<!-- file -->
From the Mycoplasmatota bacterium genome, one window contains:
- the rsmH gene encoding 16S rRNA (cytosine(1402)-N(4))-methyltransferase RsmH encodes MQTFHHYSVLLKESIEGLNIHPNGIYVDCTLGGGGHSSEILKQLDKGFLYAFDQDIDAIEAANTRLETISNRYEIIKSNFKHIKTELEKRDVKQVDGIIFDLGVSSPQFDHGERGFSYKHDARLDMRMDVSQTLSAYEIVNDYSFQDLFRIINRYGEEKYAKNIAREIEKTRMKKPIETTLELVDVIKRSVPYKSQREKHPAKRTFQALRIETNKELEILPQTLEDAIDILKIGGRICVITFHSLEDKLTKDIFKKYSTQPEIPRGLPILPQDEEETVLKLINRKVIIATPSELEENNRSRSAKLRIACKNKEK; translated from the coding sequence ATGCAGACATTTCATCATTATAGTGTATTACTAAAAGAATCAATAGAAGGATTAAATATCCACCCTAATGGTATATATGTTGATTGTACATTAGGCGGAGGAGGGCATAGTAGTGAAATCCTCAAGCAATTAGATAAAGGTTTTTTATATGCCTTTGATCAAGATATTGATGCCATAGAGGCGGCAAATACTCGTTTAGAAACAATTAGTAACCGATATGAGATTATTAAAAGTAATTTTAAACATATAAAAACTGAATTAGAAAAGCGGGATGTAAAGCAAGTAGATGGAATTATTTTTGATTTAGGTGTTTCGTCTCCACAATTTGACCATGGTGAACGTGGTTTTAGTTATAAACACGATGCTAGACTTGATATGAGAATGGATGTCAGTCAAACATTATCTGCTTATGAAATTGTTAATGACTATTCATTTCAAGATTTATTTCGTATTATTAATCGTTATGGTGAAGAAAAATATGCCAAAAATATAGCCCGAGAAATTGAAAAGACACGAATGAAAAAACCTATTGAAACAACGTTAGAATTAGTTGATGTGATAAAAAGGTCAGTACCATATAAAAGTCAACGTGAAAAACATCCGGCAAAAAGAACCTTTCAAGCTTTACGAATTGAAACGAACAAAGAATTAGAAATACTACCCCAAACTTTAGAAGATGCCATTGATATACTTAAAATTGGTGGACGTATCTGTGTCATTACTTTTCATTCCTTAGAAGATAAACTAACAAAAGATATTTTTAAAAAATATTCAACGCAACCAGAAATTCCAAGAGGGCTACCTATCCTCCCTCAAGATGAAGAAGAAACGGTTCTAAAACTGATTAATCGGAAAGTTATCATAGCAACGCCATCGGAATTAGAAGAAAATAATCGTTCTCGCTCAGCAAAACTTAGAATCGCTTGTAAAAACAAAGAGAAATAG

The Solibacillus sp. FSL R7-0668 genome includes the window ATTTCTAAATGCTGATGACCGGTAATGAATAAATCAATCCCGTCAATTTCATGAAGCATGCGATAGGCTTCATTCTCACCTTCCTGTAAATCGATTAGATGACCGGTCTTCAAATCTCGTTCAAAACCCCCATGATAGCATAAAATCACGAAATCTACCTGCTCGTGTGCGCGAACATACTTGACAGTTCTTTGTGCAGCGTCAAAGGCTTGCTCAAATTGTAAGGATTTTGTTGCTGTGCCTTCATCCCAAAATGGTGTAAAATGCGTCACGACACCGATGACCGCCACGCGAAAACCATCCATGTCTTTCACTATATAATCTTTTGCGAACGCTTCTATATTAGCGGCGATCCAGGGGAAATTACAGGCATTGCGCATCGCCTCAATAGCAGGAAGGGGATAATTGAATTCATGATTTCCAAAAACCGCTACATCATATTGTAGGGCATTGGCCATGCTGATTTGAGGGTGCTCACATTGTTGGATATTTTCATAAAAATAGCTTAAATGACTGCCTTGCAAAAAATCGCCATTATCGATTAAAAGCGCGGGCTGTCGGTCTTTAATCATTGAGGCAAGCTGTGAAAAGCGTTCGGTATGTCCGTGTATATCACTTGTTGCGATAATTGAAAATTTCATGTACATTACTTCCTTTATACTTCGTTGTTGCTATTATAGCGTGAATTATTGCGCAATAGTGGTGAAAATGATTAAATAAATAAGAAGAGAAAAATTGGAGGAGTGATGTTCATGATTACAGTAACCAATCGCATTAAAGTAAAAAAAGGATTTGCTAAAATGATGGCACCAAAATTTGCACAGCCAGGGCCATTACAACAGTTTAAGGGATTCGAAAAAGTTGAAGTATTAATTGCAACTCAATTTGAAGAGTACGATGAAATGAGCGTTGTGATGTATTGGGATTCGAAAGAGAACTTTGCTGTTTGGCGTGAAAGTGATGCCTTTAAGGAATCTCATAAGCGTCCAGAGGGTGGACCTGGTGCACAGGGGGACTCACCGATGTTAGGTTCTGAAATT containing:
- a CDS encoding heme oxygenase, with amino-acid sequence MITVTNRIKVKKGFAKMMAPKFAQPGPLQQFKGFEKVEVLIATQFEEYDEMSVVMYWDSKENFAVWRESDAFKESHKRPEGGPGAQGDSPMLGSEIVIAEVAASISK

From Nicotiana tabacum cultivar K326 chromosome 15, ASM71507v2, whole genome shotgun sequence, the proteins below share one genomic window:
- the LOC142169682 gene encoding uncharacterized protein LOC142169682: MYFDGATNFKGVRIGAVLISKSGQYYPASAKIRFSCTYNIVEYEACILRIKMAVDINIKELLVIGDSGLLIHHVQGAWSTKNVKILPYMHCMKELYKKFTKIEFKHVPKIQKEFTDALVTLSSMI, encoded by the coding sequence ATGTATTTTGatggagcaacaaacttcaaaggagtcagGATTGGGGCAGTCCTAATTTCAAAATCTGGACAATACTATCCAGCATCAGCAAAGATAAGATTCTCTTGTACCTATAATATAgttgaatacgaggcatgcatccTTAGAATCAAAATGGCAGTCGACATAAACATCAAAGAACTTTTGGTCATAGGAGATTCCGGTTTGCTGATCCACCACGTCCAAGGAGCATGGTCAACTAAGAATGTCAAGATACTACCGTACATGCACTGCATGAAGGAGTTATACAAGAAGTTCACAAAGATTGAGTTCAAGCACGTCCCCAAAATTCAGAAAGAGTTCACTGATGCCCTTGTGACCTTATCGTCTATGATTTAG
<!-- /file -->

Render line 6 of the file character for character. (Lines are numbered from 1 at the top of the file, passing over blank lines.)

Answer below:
- the LOC142169682 gene encoding uncharacterized protein LOC142169682: MYFDGATNFKGVRIGAVLISKSGQYYPASAKIRFSCTYNIVEYEACILRIKMAVDINIKELLVIGDSGLLIHHVQGAWSTKNVKILPYMHCMKELYKKFTKIEFKHVPKIQKEFTDALVTLSSMI, encoded by the coding sequence ATGTATTTTGatggagcaacaaacttcaaaggagtcagGATTGGGGCAGTCCTAATTTCAAAATCTGGACAATACTATCCAGCATCAGCAAAGATAAGATTCTCTTGTACCTATAATATAgttgaatacgaggcatgcatccTTAGAATCAAAATGGCAGTCGACATAAACATCAAAGAACTTTTGGTCATAGGAGATTCCGGTTTGCTGATCCACCACGTCCAAGGAGCATGGTCAACTAAGAATGTCAAGATACTACCGTACATGCACTGCATGAAGGAGTTATACAAGAAGTTCACAAAGATTGAGTTCAAGCACGTCCCCAAAATTCAGAAAGAGTTCACTGATGCCCTTGTGACCTTATCGTCTATGATTTAG